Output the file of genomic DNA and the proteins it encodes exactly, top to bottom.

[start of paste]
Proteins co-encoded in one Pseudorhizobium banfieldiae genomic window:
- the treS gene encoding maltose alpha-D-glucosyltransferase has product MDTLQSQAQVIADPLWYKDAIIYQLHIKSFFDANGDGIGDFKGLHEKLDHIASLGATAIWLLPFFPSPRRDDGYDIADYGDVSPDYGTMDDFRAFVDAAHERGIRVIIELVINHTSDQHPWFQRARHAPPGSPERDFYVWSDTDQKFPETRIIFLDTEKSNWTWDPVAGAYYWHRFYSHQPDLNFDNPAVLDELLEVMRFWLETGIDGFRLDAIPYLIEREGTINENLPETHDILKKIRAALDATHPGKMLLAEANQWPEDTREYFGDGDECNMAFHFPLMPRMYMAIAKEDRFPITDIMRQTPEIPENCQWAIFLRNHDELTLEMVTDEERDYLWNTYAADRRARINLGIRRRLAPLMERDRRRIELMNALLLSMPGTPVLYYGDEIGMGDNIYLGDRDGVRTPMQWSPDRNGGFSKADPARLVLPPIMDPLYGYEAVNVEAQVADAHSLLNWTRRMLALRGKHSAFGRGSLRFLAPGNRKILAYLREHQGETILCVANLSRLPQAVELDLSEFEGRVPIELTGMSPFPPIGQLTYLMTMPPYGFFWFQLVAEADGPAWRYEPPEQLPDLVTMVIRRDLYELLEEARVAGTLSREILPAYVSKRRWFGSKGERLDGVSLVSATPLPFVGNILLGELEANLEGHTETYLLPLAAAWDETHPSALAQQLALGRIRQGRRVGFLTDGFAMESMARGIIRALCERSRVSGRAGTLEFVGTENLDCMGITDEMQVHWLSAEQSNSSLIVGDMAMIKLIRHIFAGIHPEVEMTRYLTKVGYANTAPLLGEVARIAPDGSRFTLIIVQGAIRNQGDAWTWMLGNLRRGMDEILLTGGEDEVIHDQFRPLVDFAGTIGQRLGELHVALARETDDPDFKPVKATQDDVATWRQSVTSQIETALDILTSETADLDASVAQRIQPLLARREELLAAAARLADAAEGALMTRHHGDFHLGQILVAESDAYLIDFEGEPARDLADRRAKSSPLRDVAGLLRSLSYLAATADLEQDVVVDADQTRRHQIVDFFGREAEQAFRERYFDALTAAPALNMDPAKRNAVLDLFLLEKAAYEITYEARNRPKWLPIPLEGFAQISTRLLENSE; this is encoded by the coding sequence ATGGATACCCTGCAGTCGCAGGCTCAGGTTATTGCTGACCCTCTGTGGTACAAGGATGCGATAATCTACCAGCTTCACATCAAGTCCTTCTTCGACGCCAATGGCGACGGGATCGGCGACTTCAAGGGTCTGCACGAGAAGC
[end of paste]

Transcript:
Proteins co-encoded in one Pseudorhizobium banfieldiae genomic window:
- the treS gene encoding maltose alpha-D-glucosyltransferase has product MDTLQSQAQVIADPLWYKDAIIYQLHIKSFFDANGDGIGDFKGLHEKLDHIASLGATAIWLLPFFPSPRRDDGYDIADYGDVSPDYGTMDDFRAFVDAAHERGIRVIIELVINHTSDQHPWFQRARHAPPGSPERDFYVWSDTDQKFPETRIIFLDTEKSNWTWDPVAGAYYWHRFYSHQPDLNFDNPAVLDELLEVMRFWLETGIDGFRLDAIPYLIEREGTINENLPETHDILKKIRAALDATHPGKMLLAEANQWPEDTREYFGDGDECNMAFHFPLMPRMYMAIAKEDRFPITDIMRQTPEIPENCQWAIFLRNHDELTLEMVTDEERDYLWNTYAADRRARINLGIRRRLAPLMERDRRRIELMNALLLSMPGTPVLYYGDEIGMGDNIYLGDRDGVRTPMQWSPDRNGGFSKADPARLVLPPIMDPLYGYEAVNVEAQVADAHSLLNWTRRMLALRGKHSAFGRGSLRFLAPGNRKILAYLREHQGETILCVANLSRLPQAVELDLSEFEGRVPIELTGMSPFPPIGQLTYLMTMPPYGFFWFQLVAEADGPAWRYEPPEQLPDLVTMVIRRDLYELLEEARVAGTLSREILPAYVSKRRWFGSKGERLDGVSLVSATPLPFVGNILLGELEANLEGHTETYLLPLAAAWDETHPSALAQQLALGRIRQGRRVGFLTDGFAMESMARGIIRALCERSRVSGRAGTLEFVGTENLDCMGITDEMQVHWLSAEQSNSSLIVGDMAMIKLIRHIFAGIHPEVEMTRYLTKVGYANTAPLLGEVARIAPDGSRFTLIIVQGAIRNQGDAWTWMLGNLRRGMDEILLTGGEDEVIHDQFRPLVDFAGTIGQRLGELHVALARETDDPDFKPVKATQDDVATWRQSVTSQIETALDILTSETADLDASVAQRIQPLLARREELLAAAARLADAAEGALMTRHHGDFHLGQILVAESDAYLIDFEGEPARDLADRRAKSSPLRDVAGLLRSLSYLAATADLEQDVVVDADQTRRHQIVDFFGREAEQAFRERYFDALTAAPALNMDPAKRNAVLDLFLLEKAAYEITYEARNRPKWLPIPLEGFAQISTRLLENSE; this is encoded by the coding sequence ATGGATACCCTGCAGTCGCAGGCTCAGGTTATTGCTGACCCTCTGTGGTACAAGGATGCGATAATCTACCAGCTTCACATCAAGTCCTTCTTCGACGCCAATGGCGACGGGATCGGCGACTTCAAGGGTCTGCACGAGAAGC